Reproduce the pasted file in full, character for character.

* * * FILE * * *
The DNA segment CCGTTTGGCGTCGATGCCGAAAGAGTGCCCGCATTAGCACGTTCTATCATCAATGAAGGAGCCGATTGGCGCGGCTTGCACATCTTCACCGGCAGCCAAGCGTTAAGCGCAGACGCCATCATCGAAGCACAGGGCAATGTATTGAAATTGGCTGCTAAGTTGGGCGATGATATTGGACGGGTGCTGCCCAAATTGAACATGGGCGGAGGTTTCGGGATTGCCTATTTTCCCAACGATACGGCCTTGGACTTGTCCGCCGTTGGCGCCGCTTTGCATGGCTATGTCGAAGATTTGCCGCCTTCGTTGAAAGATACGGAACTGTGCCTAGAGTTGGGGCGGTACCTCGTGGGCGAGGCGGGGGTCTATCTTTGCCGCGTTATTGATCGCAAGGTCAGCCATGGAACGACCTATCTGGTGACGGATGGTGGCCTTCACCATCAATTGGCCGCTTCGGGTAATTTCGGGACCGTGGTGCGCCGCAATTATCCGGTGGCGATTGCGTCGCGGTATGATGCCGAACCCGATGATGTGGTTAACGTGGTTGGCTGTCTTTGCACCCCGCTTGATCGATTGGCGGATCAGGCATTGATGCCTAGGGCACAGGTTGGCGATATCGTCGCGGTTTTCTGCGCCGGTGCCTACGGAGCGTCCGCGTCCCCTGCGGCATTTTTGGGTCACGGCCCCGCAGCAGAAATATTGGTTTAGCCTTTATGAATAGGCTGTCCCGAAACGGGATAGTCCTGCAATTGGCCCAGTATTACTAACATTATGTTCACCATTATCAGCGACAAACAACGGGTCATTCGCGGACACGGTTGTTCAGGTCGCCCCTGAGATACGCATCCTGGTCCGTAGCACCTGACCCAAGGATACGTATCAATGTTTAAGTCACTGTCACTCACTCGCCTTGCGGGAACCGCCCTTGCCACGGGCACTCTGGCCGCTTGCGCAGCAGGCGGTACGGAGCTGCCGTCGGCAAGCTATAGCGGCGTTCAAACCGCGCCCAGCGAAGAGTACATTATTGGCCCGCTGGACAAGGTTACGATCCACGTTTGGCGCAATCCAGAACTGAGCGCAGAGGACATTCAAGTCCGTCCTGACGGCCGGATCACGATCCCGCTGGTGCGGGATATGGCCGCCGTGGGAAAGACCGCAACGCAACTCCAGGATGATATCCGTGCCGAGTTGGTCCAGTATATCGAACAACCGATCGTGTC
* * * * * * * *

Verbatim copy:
The DNA segment CCGTTTGGCGTCGATGCCGAAAGAGTGCCCGCATTAGCACGTTCTATCATCAATGAAGGAGCCGATTGGCGCGGCTTGCACATCTTCACCGGCAGCCAAGCGTTAAGCGCAGACGCCATCATCGAAGCACAGGGCAATGTATTGAAATTGGCTGCTAAGTTGGGCGATGATATTGGACGGGTGCTGCCCAAATTGAACATGGGCGGAGGTTTCGGGATTGCCTATTTTCCCAACGATACGGCCTTGGACTTGTCCGCCGTTGGCGCCGCTTTGCATGGCTATGTCGAAGATTTGCCGCCTTCGTTGAAAGATACGGAACTGTGCCTAGAGTTGGGGCGGTACCTCGTGGGCGAGGCGGGGGTCTATCTTTGCCGCGTTATTGATCGCAAGGTCAGCCATGGAACGACCTATCTGGTGACGGATGGTGGCCTTCACCATCAATTGGCCGCTTCGGGTAATTTCGGGACCGTGGTGCGCCGCAATTATCCGGTGGCGATTGCGTCGCGGTATGATGCCGAACCCGATGATGTGGTTAACGTGGTTGGCTGTCTTTGCACCCCGCTTGATCGATTGGCGGATCAGGCATTGATGCCTAGGGCACAGGTTGGCGATATCGTCGCGGTTTTCTGCGCCGGTGCCTACGGAGCGTCCGCGTCCCCTGCGGCATTTTTGGGTCACGGCCCCGCAGCAGAAATATTGGTTTAGCCTTTATGAATAGGCTGTCCCGAAACGGGATAGTCCTGCAATTGGCCCAGTATTACTAACATTATGTTCACCATTATCAGCGACAAACAACGGGTCATTCGCGGACACGGTTGTTCAGGTCGCCCCTGAGATACGCATCCTGGTCCGTAGCACCTGACCCAAGGATACGTATCAATGTTTAAGTCACTGTCACTCACTCGCCTTGCGGGAACCGCCCTTGCCACGGGCACTCTGGCCGCTTGCGCAGCAGGCGGTACGGAGCTGCCGTCGGCAAGCTATAGCGGCGTTCAAACCGCGCCCAGCGAAGAGTACATTATTGGCCCGCTGGACAAGGTTACGATCCACGTTTGGCGCAATCCAGAACTGAGCGCAGAGGACATTCAAGTCCGTCCTGACGGCCGGATCACGATCCCGCTGGTGCGGGATATGGCCGCCGTGGGAAAGACCGCAACGCAACTCCAGGATGATATCCGTGCCGAGTTGGTCCAGTATATCGAACAACCGATCGTGTC